Hollywood Gothique
Funhouses & Mazes

Nightmare: A Haunted Attraction at Fairplex: 2010 Review

In 2009, the Pomona Fairplex (home of the Los Angeles County Fair) debuted a new Halloween attraction, Nightmare at Scareview Farms. Although the three walk-through mazes were not necessarily filled to the coffin lid with intensely fearful frights, they were impressive in scale, simulating city streets overrun by mutant vampires, a cannibal island populated by pirates, and a backwoods farm haunted by a pitchfork-wielding madman.

For 2010, Nightmare at Scareview Farms has renamed itself Nightmare: A Haunted Attraction and expanded to five mazes, adding some other entertainment as well. If the results seem stretched a little thin, the overall effect remains much the same, and the increase in size is immediately apparent – the haunt feels bigger and better than last year.


The Fairplex offers an excellent venue for a Halloween event. The Big Red Barn, which houses three of the five mazes, offers plenty of space, creating a wide-open feel different from most walk-through attractions. The farm-like surroundings also provide a perfect setting for “Pitchfork,” the signature character of Nightmare at Scareview Farms.

The fairgrounds are large, and the official address (1101 McKinley Street) does not put you where you want to go. Remember to enter at Gate 9 on White Street, between Arrow Highway and McKinley. Then walk through the underground tunnel that leads from the parking lot to the fair. The Nightmare at Scareview Farms ticket booth will be immediately on your right as you emerge.

Although Fairplex seems to be a perfect setting for this kind of event, little is open during the haunt’s hours of operation. You might be able to find a snack or some trinkets for sale, but if you’re looking for food, you will have to go elsewhere.

The Pitchfork character is prominently on display.

Nightmare at Scareview emphasizes the Pitchfork character; there are scarecrows and Jack O’Lanterns on view as you approach, in keeping with the setting in the Red Barn, but once you get inside, the various mazes offer a wide variety of environments, stretching from Transylvania to Egypt to an unnamed tropical island.

There is a definite attempt to set the mood early. After you pass the ticket booth, you immediately find yourself negotiating a sort of mini-outdoor labyrinth, bedecked with spiderwebs and other decor, that hides the Big Red Barn until you are almost upon it. From this point on, the surroundings are dotted with decaying trees, skeletal horses, and other macabre mementos, creating the sense of having entered a haunted area, with the “normal’ areas of the fair hidden from view.

The atmosphere strikes a bit of a make-believe tone. Guests are invited to suspend their disbelief and pretend that they are walking through castles and crypts. The guides, who lead you through the mazes, do not make jokes at the haunt’s expense, but there is a tongue-in-cheek tone to their banter. We also encountered a juggler – literally playing with fire – who expressed surprise as we emerged unscathed from one maze: “The last group wasn’t so lucky,” he informed us.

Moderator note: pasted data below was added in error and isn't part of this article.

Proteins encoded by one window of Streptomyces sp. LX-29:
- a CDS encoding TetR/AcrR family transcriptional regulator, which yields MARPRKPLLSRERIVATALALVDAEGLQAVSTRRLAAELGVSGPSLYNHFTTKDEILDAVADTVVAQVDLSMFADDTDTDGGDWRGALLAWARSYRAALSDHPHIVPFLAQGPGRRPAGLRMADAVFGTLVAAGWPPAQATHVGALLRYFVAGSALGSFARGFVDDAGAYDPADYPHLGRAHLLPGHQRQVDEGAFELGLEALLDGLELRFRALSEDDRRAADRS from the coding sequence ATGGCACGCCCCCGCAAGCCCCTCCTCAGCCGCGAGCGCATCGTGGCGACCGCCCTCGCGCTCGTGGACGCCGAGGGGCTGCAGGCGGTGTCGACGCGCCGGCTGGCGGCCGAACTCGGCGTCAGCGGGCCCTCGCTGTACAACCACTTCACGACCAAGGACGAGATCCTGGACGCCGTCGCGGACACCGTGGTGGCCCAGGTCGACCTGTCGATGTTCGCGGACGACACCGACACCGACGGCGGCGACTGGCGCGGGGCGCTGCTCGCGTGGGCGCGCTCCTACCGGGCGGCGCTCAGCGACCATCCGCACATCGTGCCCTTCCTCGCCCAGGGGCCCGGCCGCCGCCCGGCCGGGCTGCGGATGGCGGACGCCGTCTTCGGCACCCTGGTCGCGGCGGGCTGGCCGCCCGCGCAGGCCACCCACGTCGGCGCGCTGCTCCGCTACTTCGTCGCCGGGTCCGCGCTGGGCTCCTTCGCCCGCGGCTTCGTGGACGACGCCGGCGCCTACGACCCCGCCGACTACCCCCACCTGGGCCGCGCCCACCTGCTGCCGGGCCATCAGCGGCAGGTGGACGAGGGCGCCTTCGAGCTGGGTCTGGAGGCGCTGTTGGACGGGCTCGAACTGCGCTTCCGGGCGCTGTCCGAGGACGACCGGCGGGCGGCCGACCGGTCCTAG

The overall impact is one of good-natured fun rather than intense tension.


No rides or roller-coasters here – you come for the mazes, and there are five of them. Three (Skull Island, Cleopatra’s Tomb, and Transylania Terror) are in the Big Red Barn. Zombies of the Grave is set up in the outdoor area before the Barn, and Bride of Pitchfork is in the cow-milking barn further along.

Zombies from the Grave is new for 2010. This is the first maze after you enter Scareview. Outside there is a hearse, surrounded by some funeral chaps, one of whom guides you through. The maze itself is a bit thread-bare, mostly wooden flats to create a series of corridors, but it is dotted with some props and scenery that provide effective hiding places for the monsters.

Skull Island is essentially Pirates of the Dead Seas from 2009, emphasizing the last half of that maze (which was set on a cannibal island). We preferred last year’s version, which began with an impressive recreation of a small port town, with nifty facades haunted by pirate ghosts. Skull Island seems scaled back, although many of the same props do appear.

Cleopatra’s Tomb is another new maze, with theme well suited to Halloween (and when you think about it, why are there not more mummy mazes around town?). The set-up here is that you’re searching an Egyptian tomb for a lost professor as you move through corridors decorated with sarcophagi. The effect is not totally convincing but the props do leave a good impression, and the many moving mummies you encounter are perfectly believable in the low-lighting. There is a living (resurrected?) pharaoh adorned with real live snakes (who seem eager to climb off their master and interact with visitors), and Cleopatra herself makes an appearance – angered at the presence of infidels in her resting place.


Transylvanian Terror is an improvement on 2009’s enjoyable Vampire Vault, which offered modern mutant vampires. Many of the same set pieces are on display, but this time we get old-school, traditional Gothic vampires – just the way we love them. In addition, several werewolves lope through the haunted hallways. In a bit of geographic confusion that recalls old movies, we begin in what seems like a London Street (complete with a police “bobbie” acting as a guide) before reaching the vampire’s castle. As with Cleopatra’s Tomb, the sense of being in a Transylvanian tomb is not convincing, but feeling is right on target, so who’s complaining?

The Bride of Pitchfork is a sort of sequel to last year’s Haunted Barn, which was set (appropriately enough) in the Big Red Barn. 2010 sees the Pitchfork character transplanted to a new setting, with actual farm equipment – pens for holding cows, the machines for milking them – that creates the most convincing setting of any of the mazes. This maze seems lengthier than last year; the length sacrifices some of the intensity, but the perfect setting offers ample compensation.